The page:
Timing Isn’t the Only Thing …
By Robert B. Yallen
The expression, “You fish where the fish are,” is
an appropriate strategy for agencies and advertisers to undertake when faced with a declining
and often hostile market.
However, before overreacting to declining sales, marketers need to take a step back and do some homework.
The first step marketers need to take is to evaluate the
current market conditions. If sales are down for all companies in your category, and other industries are suffering as
well, then put aside knee-jerk tendencies and develop a
One mistake many advertisers make after they’ve invested in a long-term re-branding campaign is that in the
early stages of launching, they hold steadily with the new
creative execution, even though market circumstances
may have changed. You cannot afford to be so vested in
the new direction that you ignore signs it may not be
working. Timing is everything. Make sure that you have the
right message for the right time, or your brand will sink
faster than the Titanic.
You must keep track of what your competitors are
doing from a creative, offer and media perspective, which
is helpful in positioning your brand against theirs. This intelligence should never drive your overall decisions, but
can help you fine-tune your execution in a tight market.
The No. 1 priority in hostile market conditions is
maintaining market share. While you can’t control market
conditions, there are three key areas that are under your
control: creative, media and operations.
The first creative decision is not to make too many
changes at one time. Ask yourself if the creative is working
as hard as it can? Cut any fluff out of the execution and get
back to the basics of selling. An immediate impact can be
made by making sure that your offer is as compelling as
possible and reviewing how you sell the offer.
Determine if the offer can be improved, then undertake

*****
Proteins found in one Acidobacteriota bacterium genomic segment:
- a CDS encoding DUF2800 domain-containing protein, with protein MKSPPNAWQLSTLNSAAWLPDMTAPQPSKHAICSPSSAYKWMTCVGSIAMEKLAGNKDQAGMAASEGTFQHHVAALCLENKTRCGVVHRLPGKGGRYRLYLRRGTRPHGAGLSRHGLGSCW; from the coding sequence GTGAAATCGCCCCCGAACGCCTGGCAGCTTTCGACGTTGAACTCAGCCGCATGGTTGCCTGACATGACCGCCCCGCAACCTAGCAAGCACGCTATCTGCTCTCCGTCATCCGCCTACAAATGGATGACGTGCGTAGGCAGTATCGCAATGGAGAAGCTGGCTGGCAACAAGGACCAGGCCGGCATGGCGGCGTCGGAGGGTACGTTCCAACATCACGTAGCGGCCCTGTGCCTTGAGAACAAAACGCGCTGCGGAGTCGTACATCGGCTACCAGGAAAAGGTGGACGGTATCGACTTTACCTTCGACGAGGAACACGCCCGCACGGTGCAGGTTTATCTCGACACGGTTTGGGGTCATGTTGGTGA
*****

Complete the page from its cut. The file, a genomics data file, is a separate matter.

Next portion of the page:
re-packaging how you market it. For
instance, if you don’t wrap a gift
nicely, no matter what is inside of
the box, you are already behind the
Be very cautious in testing new,
unproven creative concepts. It is
common for a marketer losing business to blame the
agency and/or media company. If you insist on blaming the
agency under these conditions, at least first test the new
creative with a well-planned matrix.
Make sure that new executions are at least delivering
the same results and that the message is resonating with
consumers. It’s about being flexible, setting reasonable
goals, and adjusting your expectations to the economy.
In a down market, another often-successful strategy is
to reintroduce older creative (sometimes requiring minor
modifications to the messaging) that has not been used for
a while, but was always a great producer.
In a declining market, the first key in media is that you
have to buy even smarter. By definition, a DRTV advertiser should not have any fat in its schedule — but all advertisers can optimize their efforts more effectively.
Reevaluate your advertising mix. Don’t speculate on
what’s working and what’s not when you begin to see
trends developing. Cut your losses early.
In some advertising categories, response rates to shorter
spot lengths can be just as effective as with longer versions. Consider increasing reach and frequency by relying
on shorter executions.
Weather the storm and cut as many administrative and
overhead expenses as you can. This is survival mode —
but don’t reduce your share of voice (SOV) and run so
thin operationally that you are not effectively running
your business. Be careful, because eventually the economy
will wake up and you must be positioned for growth, with
enough internal resources to handle the resurgence.
The time to consider re-branding is when the market
has corrected, and you see an upswing. Still, caution
should be exercised with a totally new strategy that is
untested —especially as you are rebounding. Running the
creative and having the consumer vote with his inbound
call — or by logging onto your Web site — is the only
valid test that you can run.
It’s all about balance. A company’s brand is very important, but not at the expense of the DR elements that contribute immediate ROI. Every dollar spent on DRTV is a
brand dollar. ■